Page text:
On March 10th, I went to the Pulse Contemporary Art Fair in Manhattan. Several dozen galleries participated. The whole place seemed cramped, and the booths in the Impulse section were closet-sized. The crowded space, plus many encounters with people I know, made it hard to focus on the art.
At Julie Saul Gallery, there was a group of gouache-on-paper portraits by Maira Kalman, the illustrator who created the famous “New Yorkistan” cover for The New Yorker. One of them really popped off the wall (photo above right).
At Heather Marx Gallery, I encountered San Francisco artist Michael Arcega, who posed next to one of his Conquistadork sculptures, made from Manila folders (photo above). Mike has also made—and sailed in—a Manila Galleon, also made of folders. Originally from the Philippines, Arcega is interested in colonialism and other modes of domination. (No, he didn’t seek out this gallery because the owner’s name is Marx.)
The gallery offered much to see—altogether one of the best showings in the fair. On the wall opposite Arcega's sculpture was a group of new graphite drawings by San Francisco artist Libby Black. My sister Jan Burchard, who accompanied me to the fair, purchased one of the best (photo above).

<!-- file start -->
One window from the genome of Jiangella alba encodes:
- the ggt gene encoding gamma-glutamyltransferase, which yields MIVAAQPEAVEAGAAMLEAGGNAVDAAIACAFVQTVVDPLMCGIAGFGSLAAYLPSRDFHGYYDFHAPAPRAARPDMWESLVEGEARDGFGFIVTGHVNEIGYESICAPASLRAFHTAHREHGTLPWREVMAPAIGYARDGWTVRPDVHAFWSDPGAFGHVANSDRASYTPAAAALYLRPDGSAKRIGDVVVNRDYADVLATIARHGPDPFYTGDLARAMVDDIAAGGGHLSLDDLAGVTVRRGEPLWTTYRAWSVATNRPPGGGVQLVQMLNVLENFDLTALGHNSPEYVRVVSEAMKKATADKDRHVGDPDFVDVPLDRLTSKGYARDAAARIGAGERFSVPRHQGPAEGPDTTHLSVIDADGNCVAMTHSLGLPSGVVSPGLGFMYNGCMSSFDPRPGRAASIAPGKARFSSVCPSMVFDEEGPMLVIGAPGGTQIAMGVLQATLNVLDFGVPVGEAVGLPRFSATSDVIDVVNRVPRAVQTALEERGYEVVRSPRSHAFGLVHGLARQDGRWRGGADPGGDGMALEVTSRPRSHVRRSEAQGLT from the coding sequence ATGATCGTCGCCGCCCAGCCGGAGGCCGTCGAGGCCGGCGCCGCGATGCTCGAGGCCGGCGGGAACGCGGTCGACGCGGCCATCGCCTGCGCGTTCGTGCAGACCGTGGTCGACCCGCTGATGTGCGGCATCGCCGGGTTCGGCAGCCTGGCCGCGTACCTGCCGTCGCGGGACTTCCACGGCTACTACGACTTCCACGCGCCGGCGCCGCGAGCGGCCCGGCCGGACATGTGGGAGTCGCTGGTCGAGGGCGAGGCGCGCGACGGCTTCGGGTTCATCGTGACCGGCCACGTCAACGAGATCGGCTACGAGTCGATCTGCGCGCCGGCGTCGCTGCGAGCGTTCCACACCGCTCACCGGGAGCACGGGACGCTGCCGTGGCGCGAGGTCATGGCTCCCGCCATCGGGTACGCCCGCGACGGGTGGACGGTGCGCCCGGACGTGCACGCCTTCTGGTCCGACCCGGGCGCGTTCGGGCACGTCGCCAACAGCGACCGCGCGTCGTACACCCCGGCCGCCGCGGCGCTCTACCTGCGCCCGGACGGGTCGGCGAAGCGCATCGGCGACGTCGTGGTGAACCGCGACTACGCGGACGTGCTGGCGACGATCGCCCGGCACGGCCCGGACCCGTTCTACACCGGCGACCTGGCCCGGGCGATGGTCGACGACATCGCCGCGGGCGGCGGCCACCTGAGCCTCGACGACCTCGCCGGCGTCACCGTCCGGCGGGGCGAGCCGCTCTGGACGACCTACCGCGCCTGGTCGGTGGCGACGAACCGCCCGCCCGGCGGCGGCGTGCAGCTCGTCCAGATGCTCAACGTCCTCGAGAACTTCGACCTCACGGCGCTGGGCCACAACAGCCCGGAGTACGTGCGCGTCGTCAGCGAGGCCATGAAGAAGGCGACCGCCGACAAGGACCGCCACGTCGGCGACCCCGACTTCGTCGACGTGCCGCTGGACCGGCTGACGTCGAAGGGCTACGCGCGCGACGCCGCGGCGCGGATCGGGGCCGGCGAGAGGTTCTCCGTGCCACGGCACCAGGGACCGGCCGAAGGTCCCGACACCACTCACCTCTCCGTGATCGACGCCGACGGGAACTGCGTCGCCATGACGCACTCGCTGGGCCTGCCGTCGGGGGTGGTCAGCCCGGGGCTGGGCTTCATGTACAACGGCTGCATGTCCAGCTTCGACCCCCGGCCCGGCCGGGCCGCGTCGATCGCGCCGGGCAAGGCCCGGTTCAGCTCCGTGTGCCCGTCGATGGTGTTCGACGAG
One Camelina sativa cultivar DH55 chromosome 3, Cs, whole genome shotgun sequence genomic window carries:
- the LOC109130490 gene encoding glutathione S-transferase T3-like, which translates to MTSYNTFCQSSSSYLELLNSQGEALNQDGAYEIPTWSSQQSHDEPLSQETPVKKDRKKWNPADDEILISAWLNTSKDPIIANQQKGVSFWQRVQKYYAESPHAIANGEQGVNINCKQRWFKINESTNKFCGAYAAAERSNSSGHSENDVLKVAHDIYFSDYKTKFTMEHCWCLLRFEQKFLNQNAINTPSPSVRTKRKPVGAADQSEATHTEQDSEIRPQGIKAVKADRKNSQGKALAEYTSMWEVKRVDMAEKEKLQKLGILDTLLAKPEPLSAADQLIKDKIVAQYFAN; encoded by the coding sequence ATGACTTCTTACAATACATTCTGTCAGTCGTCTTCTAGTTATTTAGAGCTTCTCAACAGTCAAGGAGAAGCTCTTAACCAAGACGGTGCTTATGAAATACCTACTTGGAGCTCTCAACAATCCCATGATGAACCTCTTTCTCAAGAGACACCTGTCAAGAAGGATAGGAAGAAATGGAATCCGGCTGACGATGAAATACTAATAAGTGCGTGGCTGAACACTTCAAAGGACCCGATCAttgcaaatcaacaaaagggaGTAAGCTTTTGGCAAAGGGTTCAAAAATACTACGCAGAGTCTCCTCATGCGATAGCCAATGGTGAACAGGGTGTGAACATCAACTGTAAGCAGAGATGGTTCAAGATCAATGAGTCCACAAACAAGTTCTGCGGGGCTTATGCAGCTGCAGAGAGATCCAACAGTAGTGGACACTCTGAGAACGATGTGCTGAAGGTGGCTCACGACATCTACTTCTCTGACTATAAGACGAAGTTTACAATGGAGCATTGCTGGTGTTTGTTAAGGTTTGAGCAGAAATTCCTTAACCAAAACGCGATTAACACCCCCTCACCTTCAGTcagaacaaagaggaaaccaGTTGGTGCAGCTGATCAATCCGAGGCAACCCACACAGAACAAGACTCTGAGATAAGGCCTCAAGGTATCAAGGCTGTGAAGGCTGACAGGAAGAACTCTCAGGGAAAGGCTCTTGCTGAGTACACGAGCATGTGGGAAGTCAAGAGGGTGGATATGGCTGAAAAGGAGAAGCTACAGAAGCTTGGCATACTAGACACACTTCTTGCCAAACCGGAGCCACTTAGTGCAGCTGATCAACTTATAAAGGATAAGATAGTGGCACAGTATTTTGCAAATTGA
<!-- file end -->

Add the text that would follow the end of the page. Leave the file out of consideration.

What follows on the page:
At Catherine Clark Gallery, Reuben Lorch-Miller offered a banner for the times (photo above). Just the thing when you feel history is going in reverse.
At the Brussels gallery Aliceday, I noticed some tiny paintings by Charlotte Beaudry and asked for more information. In many works, she paints objects so inconsequential that they would barely be noticed in real life. One that captured my fancy is a medium-sized painting of a support post in a garage, a work not shown at the fair (photo above).
At Freight + Volume, I loved Michael Scoggins’s huge version of a schoolboy’s notebook doodles, entitled “U.S.A. Jet Fighter.” The piece was 67" x 51", and it was hung with the bottom edge curled under (photo above).
At one of the Impulse booths, Jeff Bailey had new color pencil drawings by Julia Randall. She has gotten interested in rendering the mouth during speech, with elegant but creepy results. The image floats in one corner of the paper (see photo above, which shows just the image area).
There was much more to see at this fair—for example, Gregory Lind Gallery always shows some good work—but I spent too much time chatting and didn’t take enough notes or photos.